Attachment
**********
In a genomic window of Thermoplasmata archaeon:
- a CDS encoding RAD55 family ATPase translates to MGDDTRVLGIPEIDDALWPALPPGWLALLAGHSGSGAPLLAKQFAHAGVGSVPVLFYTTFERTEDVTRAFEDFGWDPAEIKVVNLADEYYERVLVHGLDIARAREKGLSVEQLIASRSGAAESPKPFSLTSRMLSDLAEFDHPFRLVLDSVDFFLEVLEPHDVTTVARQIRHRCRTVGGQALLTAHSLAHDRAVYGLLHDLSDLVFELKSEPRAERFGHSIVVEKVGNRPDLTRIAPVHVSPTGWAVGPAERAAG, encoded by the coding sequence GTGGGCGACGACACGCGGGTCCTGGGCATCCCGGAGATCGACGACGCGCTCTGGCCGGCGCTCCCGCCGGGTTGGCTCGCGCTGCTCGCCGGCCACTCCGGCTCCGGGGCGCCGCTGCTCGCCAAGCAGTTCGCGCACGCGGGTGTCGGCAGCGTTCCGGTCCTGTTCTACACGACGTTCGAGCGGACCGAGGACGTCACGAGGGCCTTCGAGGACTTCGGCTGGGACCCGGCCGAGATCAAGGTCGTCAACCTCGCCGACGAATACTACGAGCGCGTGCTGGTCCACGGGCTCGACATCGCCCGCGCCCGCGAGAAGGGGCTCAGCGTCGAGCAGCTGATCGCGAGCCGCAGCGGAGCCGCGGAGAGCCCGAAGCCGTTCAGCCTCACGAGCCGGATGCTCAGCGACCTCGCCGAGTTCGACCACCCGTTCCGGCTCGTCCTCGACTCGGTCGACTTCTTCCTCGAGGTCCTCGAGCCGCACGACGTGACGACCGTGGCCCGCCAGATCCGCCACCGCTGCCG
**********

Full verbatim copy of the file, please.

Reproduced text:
In a genomic window of Thermoplasmata archaeon:
- a CDS encoding RAD55 family ATPase translates to MGDDTRVLGIPEIDDALWPALPPGWLALLAGHSGSGAPLLAKQFAHAGVGSVPVLFYTTFERTEDVTRAFEDFGWDPAEIKVVNLADEYYERVLVHGLDIARAREKGLSVEQLIASRSGAAESPKPFSLTSRMLSDLAEFDHPFRLVLDSVDFFLEVLEPHDVTTVARQIRHRCRTVGGQALLTAHSLAHDRAVYGLLHDLSDLVFELKSEPRAERFGHSIVVEKVGNRPDLTRIAPVHVSPTGWAVGPAERAAG, encoded by the coding sequence GTGGGCGACGACACGCGGGTCCTGGGCATCCCGGAGATCGACGACGCGCTCTGGCCGGCGCTCCCGCCGGGTTGGCTCGCGCTGCTCGCCGGCCACTCCGGCTCCGGGGCGCCGCTGCTCGCCAAGCAGTTCGCGCACGCGGGTGTCGGCAGCGTTCCGGTCCTGTTCTACACGACGTTCGAGCGGACCGAGGACGTCACGAGGGCCTTCGAGGACTTCGGCTGGGACCCGGCCGAGATCAAGGTCGTCAACCTCGCCGACGAATACTACGAGCGCGTGCTGGTCCACGGGCTCGACATCGCCCGCGCCCGCGAGAAGGGGCTCAGCGTCGAGCAGCTGATCGCGAGCCGCAGCGGAGCCGCGGAGAGCCCGAAGCCGTTCAGCCTCACGAGCCGGATGCTCAGCGACCTCGCCGAGTTCGACCACCCGTTCCGGCTCGTCCTCGACTCGGTCGACTTCTTCCTCGAGGTCCTCGAGCCGCACGACGTGACGACCGTGGCCCGCCAGATCCGCCACCGCTGCCG